Nobody knows what's going on anymore. Expert, veteran currency
analysts see themselves stumped in every respect at the incongruous
market actions of the dollar and US stock markets in the aftermath
of the revaluation announcement.
The dollar was supposed to go down. It went up.
The Dow was supposed to go up. It went down.
Treasuries were supposed to suffer. They love it.
Gold was supposed to rise. It fell.
Silver didn't know where to go. It was up and down all over the
screen, but drifting lower on Friday.
Only oil "obeyed." It went up from $56.72 yesterday to over $58.00
(NY Crude Futures). Sure, it's early yet, and this picture is most
likely going to change, but the intended disorienting effect of
revaluation is certainly apparent - and that despite the whole world
actually expecting China to move!
They just didn't quite expect it to happen now, in this way.
The amazing thing is that seasoned currency analysts are still
talking about "what if" China now will have less appetite for US
treasuries - as if last year's cumulative TIC data hadn't shown
already that China has virtually stopped purchasing them, long
before. I guess the readership of some gold info outlets isn't quite
as widespread and influential (or as keen) as I thought.
Why Did China Revalue?
Not because of US or even EU pressure, that much is for certain.
Not because it is afraid of world opinion turning negative on China.
They don't care - and it's actually turning into their favor.
Instead, China revalued for two main reasons: (1) The Chinese
economy keeps chugging and chugging despite central bureaucrat
measures to try and slow it; it is growing far faster than they are
comfortable with and needs to be slowed at all costs, and (2) it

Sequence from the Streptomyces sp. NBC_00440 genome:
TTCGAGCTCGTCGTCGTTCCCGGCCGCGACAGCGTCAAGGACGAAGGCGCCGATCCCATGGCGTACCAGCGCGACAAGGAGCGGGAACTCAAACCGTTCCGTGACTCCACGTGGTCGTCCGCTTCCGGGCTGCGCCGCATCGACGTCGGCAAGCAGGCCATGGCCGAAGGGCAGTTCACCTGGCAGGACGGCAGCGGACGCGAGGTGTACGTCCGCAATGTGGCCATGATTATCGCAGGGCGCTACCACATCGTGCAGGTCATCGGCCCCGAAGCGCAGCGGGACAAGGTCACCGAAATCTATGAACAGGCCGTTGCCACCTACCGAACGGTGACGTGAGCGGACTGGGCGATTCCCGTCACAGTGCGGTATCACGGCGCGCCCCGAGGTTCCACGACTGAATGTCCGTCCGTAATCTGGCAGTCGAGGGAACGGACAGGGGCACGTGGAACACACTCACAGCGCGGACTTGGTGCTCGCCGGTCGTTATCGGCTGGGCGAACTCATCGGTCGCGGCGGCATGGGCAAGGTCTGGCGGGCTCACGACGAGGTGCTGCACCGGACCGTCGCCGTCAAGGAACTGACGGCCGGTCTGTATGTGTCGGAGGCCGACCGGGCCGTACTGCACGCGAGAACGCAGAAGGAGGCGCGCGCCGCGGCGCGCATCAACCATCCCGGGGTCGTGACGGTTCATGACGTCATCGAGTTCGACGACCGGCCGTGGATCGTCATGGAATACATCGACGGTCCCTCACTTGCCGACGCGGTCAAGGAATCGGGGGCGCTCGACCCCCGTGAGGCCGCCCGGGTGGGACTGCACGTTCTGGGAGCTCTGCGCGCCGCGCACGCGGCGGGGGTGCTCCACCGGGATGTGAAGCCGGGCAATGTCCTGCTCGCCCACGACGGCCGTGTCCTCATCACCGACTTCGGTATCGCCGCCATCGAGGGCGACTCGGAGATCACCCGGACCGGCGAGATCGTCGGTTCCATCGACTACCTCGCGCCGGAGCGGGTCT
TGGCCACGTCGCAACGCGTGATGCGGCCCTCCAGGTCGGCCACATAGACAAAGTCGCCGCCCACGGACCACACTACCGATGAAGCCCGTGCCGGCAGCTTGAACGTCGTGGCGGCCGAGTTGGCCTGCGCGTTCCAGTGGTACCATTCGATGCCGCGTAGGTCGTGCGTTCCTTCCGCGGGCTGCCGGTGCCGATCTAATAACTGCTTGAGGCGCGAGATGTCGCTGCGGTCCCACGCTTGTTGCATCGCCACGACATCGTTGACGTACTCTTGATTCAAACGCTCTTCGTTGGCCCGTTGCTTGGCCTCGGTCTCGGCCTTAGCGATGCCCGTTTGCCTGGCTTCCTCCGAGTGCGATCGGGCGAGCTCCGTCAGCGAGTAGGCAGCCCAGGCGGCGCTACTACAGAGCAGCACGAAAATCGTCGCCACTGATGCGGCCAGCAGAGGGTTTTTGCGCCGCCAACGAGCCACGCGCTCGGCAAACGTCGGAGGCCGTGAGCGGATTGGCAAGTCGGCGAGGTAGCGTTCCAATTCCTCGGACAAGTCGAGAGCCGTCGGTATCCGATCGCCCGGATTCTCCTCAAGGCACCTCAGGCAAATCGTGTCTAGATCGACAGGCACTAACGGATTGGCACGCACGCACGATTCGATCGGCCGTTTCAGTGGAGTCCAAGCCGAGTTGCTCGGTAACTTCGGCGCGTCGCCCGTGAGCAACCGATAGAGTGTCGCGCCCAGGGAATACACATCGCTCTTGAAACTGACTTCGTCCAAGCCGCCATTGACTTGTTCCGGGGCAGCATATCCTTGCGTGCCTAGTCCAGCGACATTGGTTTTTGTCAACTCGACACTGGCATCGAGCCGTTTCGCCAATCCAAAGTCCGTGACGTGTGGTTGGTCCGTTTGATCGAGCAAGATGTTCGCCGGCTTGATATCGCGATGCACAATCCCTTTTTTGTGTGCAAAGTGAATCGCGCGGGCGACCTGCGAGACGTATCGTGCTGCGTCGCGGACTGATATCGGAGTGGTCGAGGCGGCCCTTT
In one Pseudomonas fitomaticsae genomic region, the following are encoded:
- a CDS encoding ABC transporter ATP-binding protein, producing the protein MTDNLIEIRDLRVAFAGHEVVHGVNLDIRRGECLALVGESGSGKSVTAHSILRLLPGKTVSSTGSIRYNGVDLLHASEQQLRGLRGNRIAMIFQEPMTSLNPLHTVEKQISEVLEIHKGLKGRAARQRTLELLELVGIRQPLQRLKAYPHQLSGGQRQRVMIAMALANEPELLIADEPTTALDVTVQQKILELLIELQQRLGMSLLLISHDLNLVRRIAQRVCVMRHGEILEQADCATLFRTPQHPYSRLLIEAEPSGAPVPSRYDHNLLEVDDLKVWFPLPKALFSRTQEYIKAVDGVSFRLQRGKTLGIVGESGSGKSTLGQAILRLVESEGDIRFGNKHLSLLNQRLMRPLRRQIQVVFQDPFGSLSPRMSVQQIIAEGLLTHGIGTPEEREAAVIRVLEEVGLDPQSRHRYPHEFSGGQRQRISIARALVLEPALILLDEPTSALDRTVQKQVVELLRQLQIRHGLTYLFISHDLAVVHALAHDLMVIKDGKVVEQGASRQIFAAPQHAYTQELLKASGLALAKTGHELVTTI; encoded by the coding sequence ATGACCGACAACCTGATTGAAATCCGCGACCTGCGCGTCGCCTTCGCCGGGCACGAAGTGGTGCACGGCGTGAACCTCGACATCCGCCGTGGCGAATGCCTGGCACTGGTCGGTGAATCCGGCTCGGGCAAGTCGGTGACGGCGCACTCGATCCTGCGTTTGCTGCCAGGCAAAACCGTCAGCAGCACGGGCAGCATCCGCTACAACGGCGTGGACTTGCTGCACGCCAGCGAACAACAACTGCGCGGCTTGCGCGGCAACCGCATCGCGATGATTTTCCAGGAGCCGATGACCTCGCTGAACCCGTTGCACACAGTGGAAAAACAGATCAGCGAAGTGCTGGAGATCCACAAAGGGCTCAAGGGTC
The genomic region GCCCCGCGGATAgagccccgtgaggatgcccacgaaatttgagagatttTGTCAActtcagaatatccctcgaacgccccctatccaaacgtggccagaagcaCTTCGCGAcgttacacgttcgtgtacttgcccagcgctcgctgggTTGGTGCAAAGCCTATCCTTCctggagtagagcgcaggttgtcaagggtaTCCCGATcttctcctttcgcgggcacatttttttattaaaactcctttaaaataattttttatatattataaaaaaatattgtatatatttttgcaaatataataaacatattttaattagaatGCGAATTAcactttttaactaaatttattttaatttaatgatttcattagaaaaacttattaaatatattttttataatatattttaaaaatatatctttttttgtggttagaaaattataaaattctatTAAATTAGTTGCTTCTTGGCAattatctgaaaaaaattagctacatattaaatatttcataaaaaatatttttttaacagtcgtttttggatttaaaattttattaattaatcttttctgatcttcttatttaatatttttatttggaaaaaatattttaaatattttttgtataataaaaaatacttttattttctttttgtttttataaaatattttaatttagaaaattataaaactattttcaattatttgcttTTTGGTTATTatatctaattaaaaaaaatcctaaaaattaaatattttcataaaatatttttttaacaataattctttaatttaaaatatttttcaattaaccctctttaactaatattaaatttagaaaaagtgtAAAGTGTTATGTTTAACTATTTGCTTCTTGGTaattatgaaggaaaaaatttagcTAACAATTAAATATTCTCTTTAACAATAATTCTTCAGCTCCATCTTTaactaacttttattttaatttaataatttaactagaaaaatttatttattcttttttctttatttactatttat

makes it cheaper for them to buy needed imports - like oil.
As a side note, a word to the wise: I hope you didn't speculate on
the revaluation with large sums of your assets. If you did, they are
now tied up and it has become clear that the slow tempo of
revaluation will squeeze even the last hopes of windfall profits by
Letting the yuan rise in forex value makes "China" more expensive,
thereby reducing demand for Chinese goods. Good times can only last
so long, and the faster the economy rises, the sooner it will reach
its limit. Even Chicoms are afraid that the limit is only all too
near. So, the monster train needs to be slowed down.
Ordinary restrictive monetary policy is a waste of time in China. In
an environment where borrowed money is free (because few people care
about paying it back, knowing they can always get more because of a
financial system that have never been "in control" and so can never
go "out of control") nobody cares whether the interest rate goes up
or not. But making foreigners demand less Chinese goods via yuan
revaluation just might do the trick.
It also makes oil (and other imported natural resources) cheaper for
them, so hey - why not?
This "slow-the-monster" policy can be observed in action by looking
at China's refusal to impede wage growth any longer. It used to be
Chicom policy to not tolerate wage-price rises because they can make
stuff more expensive and so let on how bad inflation really is in
the country. It also would have deterred foreign investment by
outsourcing US companies.
But, now that the Chinese have already had their chance to swipe all
of our technology by snooping it up from outsourced production
plants (and the White House making sure that military use technology
is just as easily available to them), and now that the Chinese
economic monster needs to be slowed somewhat - why not? Why not let
It makes things Chinese more expensive in relative terms and slows